Risk of fracture in patients with Charcot–Marie–Tooth disease
Disclosure: The Division of Pharmacoepidemiology and Clinical Pharmacology employs S.P., A.d.B., and F.d.V., and has received unrestricted funding from The Netherlands Organisation for Health Research and Development (ZonMW), the Dutch Health Care Insurance Board (CVZ), the Royal Dutch Pharmacists Association (KNMP), the private–public-funded Top Institute Pharma (www.tipharma.nl), which includes co-funding from universities, government, and industry; the EU Innovative Medicines Initiative (IMI); the EU 7th Framework Program (FP7); and the Dutch Ministry of Health and Industry (including GlaxoSmithKline, Pfizer, and others). H.G.M.L. is a researcher at the WHO Collaborating Centre for Pharmaceutical Policy & Regulation, which receives no direct funding or donations from private parties, including the pharmaceutical industry. Research funding from public–private partnerships, including IMI, Top Institute Pharma, is accepted under the condition that no company-specific product or company-related study is conducted. The Centre has received unrestricted research funding from public sources, including the ZonMW, the CVZ, EU FP7, the Dutch Medicines Evaluation Board, and the Dutch Ministry of Health. C.C. and W.E.J.W. report no disclosures.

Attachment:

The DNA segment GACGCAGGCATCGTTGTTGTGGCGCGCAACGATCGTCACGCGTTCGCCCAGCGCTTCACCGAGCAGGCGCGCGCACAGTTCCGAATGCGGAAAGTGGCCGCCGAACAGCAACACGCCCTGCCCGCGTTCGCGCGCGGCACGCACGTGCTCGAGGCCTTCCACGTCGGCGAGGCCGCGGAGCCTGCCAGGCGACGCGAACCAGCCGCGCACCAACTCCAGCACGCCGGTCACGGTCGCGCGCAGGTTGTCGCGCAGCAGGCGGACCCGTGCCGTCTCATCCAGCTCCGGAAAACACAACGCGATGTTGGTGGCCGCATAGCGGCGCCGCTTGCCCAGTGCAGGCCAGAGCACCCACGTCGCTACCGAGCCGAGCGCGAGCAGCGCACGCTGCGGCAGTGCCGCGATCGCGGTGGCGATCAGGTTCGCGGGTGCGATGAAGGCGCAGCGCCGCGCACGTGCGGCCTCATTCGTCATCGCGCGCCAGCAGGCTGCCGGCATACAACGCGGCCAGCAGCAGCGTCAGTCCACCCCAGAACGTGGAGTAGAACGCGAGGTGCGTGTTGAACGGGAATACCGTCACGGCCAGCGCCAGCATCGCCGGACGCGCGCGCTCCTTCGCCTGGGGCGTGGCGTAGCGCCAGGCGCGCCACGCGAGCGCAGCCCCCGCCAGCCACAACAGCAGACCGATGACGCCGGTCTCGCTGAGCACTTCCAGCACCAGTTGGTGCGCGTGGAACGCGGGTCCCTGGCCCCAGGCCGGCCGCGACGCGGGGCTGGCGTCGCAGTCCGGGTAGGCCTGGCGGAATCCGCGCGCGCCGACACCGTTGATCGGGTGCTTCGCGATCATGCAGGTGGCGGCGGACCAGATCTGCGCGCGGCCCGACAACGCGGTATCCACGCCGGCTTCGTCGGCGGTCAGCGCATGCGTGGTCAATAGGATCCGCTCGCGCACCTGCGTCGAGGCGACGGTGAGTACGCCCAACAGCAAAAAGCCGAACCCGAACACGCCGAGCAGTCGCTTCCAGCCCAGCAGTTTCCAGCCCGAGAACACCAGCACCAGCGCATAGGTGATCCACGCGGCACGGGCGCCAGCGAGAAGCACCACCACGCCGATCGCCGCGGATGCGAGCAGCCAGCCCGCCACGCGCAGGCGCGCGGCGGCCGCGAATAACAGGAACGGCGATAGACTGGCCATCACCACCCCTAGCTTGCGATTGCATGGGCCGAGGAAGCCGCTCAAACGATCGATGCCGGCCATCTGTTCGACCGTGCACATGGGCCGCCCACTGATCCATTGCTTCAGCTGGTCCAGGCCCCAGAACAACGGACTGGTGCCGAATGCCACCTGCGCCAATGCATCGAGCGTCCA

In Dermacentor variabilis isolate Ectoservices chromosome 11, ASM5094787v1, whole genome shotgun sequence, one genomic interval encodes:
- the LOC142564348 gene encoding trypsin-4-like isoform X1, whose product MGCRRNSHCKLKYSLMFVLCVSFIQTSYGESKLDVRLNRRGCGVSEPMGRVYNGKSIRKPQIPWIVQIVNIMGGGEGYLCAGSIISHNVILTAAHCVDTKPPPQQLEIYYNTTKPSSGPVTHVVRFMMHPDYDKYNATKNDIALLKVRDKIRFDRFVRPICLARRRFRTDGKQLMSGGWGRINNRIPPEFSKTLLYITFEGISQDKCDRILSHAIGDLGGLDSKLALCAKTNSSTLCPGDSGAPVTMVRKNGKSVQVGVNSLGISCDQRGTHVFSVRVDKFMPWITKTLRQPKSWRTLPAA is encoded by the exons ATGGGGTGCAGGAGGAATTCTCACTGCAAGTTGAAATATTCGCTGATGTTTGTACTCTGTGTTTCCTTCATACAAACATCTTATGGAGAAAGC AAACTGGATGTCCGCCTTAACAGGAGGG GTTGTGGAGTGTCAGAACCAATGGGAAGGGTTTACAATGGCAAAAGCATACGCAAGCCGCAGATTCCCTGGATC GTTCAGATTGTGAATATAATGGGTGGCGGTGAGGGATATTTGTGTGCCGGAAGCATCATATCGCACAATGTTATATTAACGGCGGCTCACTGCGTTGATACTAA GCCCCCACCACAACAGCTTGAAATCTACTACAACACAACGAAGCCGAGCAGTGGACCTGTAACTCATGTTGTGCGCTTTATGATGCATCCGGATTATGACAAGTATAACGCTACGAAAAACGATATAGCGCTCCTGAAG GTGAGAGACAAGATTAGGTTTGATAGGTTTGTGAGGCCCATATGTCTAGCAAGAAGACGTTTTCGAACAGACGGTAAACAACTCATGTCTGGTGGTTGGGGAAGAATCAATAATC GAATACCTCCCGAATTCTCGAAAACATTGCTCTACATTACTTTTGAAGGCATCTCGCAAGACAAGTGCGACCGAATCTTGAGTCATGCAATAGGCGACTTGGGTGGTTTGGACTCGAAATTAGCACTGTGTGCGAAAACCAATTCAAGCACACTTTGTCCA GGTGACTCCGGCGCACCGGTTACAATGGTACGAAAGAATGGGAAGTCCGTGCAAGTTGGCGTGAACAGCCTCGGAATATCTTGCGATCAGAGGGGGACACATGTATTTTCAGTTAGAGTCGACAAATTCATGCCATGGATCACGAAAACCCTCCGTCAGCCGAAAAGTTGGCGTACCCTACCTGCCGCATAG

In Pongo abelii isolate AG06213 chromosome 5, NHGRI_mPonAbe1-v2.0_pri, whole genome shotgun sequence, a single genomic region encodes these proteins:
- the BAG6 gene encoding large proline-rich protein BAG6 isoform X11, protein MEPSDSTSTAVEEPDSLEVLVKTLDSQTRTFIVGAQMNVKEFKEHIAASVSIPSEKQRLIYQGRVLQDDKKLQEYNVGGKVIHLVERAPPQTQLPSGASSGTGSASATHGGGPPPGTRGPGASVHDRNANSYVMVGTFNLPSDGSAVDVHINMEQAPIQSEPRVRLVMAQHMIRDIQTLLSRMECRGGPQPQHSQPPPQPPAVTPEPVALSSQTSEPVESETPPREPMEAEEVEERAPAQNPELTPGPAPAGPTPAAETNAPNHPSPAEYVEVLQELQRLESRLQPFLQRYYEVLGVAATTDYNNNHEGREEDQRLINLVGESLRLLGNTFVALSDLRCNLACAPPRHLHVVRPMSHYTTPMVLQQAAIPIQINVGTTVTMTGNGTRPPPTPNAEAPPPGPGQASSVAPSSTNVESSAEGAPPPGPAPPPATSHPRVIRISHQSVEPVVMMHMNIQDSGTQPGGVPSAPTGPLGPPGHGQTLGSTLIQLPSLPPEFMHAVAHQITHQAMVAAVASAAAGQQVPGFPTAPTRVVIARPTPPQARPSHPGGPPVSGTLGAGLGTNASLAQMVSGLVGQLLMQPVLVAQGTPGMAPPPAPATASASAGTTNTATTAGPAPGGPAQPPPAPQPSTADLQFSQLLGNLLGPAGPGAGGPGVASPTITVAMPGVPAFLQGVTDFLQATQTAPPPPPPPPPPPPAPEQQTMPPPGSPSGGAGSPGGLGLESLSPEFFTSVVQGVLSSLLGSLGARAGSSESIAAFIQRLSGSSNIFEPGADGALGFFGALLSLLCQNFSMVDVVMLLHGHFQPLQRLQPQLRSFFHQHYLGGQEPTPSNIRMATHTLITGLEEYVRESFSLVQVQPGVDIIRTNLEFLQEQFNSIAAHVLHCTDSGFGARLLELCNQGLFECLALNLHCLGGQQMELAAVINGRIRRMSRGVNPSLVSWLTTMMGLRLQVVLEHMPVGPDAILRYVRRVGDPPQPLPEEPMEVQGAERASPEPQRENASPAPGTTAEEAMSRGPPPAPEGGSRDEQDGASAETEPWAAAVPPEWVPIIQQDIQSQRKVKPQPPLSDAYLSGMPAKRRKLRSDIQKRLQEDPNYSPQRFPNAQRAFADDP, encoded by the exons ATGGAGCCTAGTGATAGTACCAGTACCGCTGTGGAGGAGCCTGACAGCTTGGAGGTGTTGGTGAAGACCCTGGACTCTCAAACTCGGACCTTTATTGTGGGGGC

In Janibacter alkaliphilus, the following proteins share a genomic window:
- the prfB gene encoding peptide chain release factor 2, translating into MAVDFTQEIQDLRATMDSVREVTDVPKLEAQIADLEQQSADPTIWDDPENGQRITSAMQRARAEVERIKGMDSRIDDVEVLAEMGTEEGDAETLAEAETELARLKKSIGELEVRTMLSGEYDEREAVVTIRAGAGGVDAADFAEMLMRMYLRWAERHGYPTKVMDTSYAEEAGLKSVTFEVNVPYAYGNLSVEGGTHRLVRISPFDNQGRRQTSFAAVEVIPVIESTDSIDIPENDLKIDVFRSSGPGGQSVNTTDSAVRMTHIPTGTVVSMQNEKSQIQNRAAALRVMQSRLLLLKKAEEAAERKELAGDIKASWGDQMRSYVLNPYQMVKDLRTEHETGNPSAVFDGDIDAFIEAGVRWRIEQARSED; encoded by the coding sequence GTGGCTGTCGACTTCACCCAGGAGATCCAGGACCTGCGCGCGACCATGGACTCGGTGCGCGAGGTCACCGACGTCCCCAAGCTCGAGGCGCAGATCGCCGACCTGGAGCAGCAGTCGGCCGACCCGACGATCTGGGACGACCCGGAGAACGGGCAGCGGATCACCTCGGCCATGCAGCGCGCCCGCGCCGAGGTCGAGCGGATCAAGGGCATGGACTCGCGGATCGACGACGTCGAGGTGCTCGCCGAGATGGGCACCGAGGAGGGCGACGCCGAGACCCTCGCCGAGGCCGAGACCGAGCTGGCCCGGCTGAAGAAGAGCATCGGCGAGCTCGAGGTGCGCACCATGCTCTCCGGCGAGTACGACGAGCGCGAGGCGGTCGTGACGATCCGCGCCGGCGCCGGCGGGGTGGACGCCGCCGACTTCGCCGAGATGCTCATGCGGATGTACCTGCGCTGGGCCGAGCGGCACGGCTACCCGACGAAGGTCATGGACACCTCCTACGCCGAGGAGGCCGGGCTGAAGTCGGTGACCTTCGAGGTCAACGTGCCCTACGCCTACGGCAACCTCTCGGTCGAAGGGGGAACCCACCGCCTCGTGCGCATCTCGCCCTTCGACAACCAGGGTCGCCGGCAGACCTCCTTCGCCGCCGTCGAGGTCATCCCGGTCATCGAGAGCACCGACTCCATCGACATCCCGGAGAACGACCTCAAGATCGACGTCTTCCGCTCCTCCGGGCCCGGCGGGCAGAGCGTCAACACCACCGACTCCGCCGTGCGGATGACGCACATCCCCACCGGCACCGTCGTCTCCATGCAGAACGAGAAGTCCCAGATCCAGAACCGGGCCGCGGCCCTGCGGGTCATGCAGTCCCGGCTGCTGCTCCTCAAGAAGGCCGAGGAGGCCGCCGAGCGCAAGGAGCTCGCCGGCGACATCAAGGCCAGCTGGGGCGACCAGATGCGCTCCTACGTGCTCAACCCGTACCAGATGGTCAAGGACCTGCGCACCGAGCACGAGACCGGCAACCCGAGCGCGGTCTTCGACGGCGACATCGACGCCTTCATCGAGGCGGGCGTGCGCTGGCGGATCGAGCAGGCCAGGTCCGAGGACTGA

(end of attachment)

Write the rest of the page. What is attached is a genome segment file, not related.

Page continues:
This work was funded in part by the European Calcified Tissue Society, and the NIHR, Biomedical Research Unit in Musculoskeletal Sciences, Nuffield Orthopaedic Centre, Oxford, UK.
Introduction: In this study we evaluated fracture risk in patients with Charcot–Marie–Tooth (CMT) disease. Methods: We conducted a retrospective cohort study using the UK Clinical Practice Research Datalink (1987–2012). Each patient with CMT disease was matched with up to 6 patients without a history of CMT disease. The outcome measure was fractures. Results: The risk of non-osteoporotic fracture was statistically significantly increased [adjusted hazard ratio (AHR) 1.47, 95% confidence interval (CI) 1.01–2.14], whereas risk of any and osteoporotic fracture did not reach statistical significance compared with control patients [AHR 1.31 (95% CI 0.98–1.74) and AHR 1.10 (95% CI 0.69–1.74), respectively]. Conclusions: CMT patients have a 1.5-fold increased risk for non-osteoporotic fracture. Studies with larger numbers of CMT patients and with additional data on CMT subtype, bone mineral density, and functional status should be performed to confirm a true association between CMT and an increased risk of fracture. Muscle Nerve 50: 919–924, 2014